Governor Walker signs Dillon’s Law in Mishicot

Local News

A state law written in memory of a Mishicot boy who died from anaphylactic shock after being stung by a bee, was signed into law in his hometown Monday morning. Local 5’s Kris Schuller reports Dillon’s Law now allows trained individuals to administer epinephrine to save a life.

In the gym at Mishicot High School where 18-year-old Dillon Mueller’s funeral was held three years ago a law is signed.

“We have gone from tragedy, full circle to victory,” said Angel Mueller, Dillon’s mother.

Aimed at preventing tragic deaths like Dillon’s – caused by a severe allergic reaction.

“Dillon’s Law will save lives,” said Governor Walker.

Three years ago, Dillon Mueller was stung by a bee, went into anaphylactic shock and died one week later.

“From the second I saw Dillon receiving CPR on the grass during that football game in 2014, I knew right then and there, I was going to make a difference,” Angel said.

Dillon’s parents say their son’s life could have been saved had someone been carrying an EpiPen that day. But at the time only trained businesses or organizations could legally administer life-saving epinephrine. The Mueller’s decided that simply had to change.

“We were going to change the laws so anyone could have an EpiPen in their first-aid kit,” said Mrs. Mueller.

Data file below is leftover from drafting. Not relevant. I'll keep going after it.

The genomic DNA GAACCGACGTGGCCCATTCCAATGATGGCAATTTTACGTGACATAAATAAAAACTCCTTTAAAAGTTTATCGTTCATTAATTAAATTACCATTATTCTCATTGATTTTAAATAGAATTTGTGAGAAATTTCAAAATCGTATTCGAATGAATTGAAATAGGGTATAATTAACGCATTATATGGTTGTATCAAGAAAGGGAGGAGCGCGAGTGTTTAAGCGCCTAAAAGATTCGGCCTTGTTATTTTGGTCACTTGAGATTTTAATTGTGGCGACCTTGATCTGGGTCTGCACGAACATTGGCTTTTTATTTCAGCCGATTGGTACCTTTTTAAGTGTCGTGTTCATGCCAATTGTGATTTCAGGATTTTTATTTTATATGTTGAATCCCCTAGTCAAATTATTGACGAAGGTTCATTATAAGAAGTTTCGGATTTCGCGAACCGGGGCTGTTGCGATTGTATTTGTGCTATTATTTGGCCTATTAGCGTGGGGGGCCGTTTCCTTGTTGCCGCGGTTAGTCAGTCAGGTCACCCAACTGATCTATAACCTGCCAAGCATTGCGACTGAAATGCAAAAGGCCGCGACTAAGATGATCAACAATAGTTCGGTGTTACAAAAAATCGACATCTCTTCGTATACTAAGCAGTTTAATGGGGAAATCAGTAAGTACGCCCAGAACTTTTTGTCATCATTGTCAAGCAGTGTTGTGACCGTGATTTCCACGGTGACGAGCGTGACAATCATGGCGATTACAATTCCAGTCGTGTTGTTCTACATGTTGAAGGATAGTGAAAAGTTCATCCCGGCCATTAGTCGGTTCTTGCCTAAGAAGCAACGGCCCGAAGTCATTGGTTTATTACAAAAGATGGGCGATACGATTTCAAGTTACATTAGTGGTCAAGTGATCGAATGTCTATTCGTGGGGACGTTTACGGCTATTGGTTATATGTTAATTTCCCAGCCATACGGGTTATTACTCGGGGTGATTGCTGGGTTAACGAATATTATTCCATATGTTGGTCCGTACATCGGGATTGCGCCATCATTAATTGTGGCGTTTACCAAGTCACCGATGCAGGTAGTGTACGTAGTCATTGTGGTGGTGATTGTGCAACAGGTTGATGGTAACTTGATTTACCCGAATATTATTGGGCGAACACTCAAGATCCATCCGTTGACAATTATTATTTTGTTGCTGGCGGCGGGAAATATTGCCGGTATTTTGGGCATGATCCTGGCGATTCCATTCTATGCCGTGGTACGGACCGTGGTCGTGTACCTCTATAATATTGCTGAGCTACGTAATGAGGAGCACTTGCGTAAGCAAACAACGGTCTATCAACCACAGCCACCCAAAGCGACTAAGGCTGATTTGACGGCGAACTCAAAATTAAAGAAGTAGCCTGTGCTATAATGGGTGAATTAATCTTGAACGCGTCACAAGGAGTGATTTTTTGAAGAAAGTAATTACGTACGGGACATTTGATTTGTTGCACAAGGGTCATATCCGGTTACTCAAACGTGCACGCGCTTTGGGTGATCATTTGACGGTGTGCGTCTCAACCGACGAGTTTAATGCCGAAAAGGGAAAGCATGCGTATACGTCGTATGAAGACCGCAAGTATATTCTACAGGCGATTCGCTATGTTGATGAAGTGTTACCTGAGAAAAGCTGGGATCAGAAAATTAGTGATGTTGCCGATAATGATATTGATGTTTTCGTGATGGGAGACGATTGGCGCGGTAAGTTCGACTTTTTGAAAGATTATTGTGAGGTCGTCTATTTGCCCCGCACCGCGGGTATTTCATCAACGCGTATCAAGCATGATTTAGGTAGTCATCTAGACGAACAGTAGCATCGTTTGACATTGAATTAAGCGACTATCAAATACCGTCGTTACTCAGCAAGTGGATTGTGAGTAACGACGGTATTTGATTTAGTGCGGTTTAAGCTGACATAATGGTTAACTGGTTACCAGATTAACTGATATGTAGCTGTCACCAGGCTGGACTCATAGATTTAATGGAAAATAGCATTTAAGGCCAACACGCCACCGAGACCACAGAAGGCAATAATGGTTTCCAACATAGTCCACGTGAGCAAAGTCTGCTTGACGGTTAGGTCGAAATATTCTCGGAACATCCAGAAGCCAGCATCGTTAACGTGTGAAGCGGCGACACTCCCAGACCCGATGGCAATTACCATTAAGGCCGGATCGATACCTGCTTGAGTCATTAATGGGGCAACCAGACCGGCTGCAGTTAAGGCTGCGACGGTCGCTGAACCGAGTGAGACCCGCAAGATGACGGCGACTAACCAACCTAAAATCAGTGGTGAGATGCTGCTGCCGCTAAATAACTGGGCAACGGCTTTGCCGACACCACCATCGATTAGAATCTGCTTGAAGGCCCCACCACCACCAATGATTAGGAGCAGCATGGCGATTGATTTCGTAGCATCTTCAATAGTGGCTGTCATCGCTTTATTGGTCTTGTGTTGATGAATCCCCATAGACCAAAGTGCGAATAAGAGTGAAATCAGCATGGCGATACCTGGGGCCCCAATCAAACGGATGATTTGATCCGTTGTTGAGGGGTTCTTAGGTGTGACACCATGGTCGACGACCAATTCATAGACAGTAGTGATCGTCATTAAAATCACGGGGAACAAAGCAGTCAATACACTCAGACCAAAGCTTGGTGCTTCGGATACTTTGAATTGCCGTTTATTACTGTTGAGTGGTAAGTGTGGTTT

Working with Representative André Jacque (R-De Pere) the couple testified in Madison, lobbying lawmakers to change the law and allow trained individuals to purchase and administer epinephrine.

“It gives you the ability without liability concerns, to immediately step in and render that life-saving assistance within seconds of an allergic reaction,” said Rep. Jacque.

Legislation given final passage last month and signed into law by the governor in Mishicot on Monday.

“This was a mom and a dad who said – hey we’ve looked at this tragic situation and we can make something positive out of this,” Walker said.

“Just don’t want anyone to ever see what we’ve seen.  That’s why we did this,” said George Mueller, Dillon’s father.

“Right now, I just can’t believe that we did it, but we did it. And we did it for Dillon,” said Angel Mueller. “Dillon’s Law will save lives.”

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